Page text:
I would definitely do the same videos but I would honestly make myself safe while doing that. I might have to go an extra mile to make my location private, maybe even getting a gun license for self-defense even though now it sounds exaggerated. I am a logical person and hence, ensuring my safety is also a priority. But I can’t compromise on the issues I speak about because that makes me who I am.
Q) Do you think that it is wholly your diasporic life that initiated a change in your mindset and encouraged you to speak up?
The spark was within me from childhood. Raised in an army cantonment, I was courageous and wasn’t quite aware of gender discrimination (or the level of it) in the outside world. But in my teenage, I moved to Kerala with my grandparents. That is when the avalanche of inequalities hit me. Questioning injustice was there, but I never dared to speak up publicly.
The diasporic life has definitely helped me to practice feminism and in my house, my husband and I conduct a gender-role-free family life. We also intend to show this to our kid rather than just preaching about equality. This I believe, must have been a tad bit difficult to execute in Kerala where both our parents expect me to do all the household chores and caregiving myself, because of my gender. Then we would have to begin by hurting their feelings. So being away from them is a sigh of relief when it comes to this aspect.
Q) Based on your experience, could you elaborate on the change of thinking you have noticed in your viewers as a result of your videos?
This is what keeps me going. Every video comment has people, mostly youngsters, speaking about how my videos make them think differently, and how they show it to their parents so that they also have some reflective effect on the regressive thoughts of people from the older generations. These instances may be scattered, but as a creator, it means a lot to me.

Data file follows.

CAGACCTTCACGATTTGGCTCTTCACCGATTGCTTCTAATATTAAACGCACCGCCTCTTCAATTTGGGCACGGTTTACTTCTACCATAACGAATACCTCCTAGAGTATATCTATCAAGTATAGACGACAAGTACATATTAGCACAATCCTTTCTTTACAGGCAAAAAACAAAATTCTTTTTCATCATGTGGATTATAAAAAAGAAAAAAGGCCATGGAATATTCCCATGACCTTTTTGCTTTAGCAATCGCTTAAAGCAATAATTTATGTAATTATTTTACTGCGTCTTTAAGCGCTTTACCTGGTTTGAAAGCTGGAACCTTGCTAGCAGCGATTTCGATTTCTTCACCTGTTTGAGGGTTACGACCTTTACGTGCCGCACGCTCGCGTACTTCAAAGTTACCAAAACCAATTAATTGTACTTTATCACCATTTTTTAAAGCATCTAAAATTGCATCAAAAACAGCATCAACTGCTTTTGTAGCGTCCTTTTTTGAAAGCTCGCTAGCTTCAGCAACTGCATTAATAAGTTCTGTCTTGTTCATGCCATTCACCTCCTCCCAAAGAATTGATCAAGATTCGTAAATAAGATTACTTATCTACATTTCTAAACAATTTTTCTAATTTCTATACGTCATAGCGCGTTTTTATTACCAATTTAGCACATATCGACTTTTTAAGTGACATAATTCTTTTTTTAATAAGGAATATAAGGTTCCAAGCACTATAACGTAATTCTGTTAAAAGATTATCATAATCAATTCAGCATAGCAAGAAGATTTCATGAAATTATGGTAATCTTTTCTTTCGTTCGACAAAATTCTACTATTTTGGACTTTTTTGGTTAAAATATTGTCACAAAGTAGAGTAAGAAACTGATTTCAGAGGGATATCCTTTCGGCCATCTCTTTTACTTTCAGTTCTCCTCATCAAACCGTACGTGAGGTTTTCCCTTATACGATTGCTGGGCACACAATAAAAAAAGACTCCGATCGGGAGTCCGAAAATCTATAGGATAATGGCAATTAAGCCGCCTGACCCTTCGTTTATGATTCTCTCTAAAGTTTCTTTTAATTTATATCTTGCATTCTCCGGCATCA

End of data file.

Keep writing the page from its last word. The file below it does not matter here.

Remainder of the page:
Q) What is the most violent threat that you have received so far and how did you respond?
I have been called a sex worker who will do anything for publicity, and this was said by a celebrity on a public TV channel interview. I was asked by people around me to respond. But I chose to ignore and I don’t regret it. For me, sex worker is not a bad word. They should try harder to come up with more abrasive abuses.
Q) Have you ever faced the question, “What right do you have to speak of Kerala’s context from abroad?” If yes, how did you reply?
Yes, mostly I get it when I speak against the nationalist agenda. I tell them as long as I hold an Indian passport; I have every right to speak about issues in my country or state.
Today’s technological interventions have created massive transportation and production of information that forms and reforms its users now and then. Get Roast with Gaya3 is a YouTube channel where the host, Gayatri Babu communicates to the Kerala society from a distant land and impacts them.
Every day these efforts result in tiny ripples of change which in the long run add to the dialogue on equality, inclusivity, and progressive thought.
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Featured Image Source: The Hindu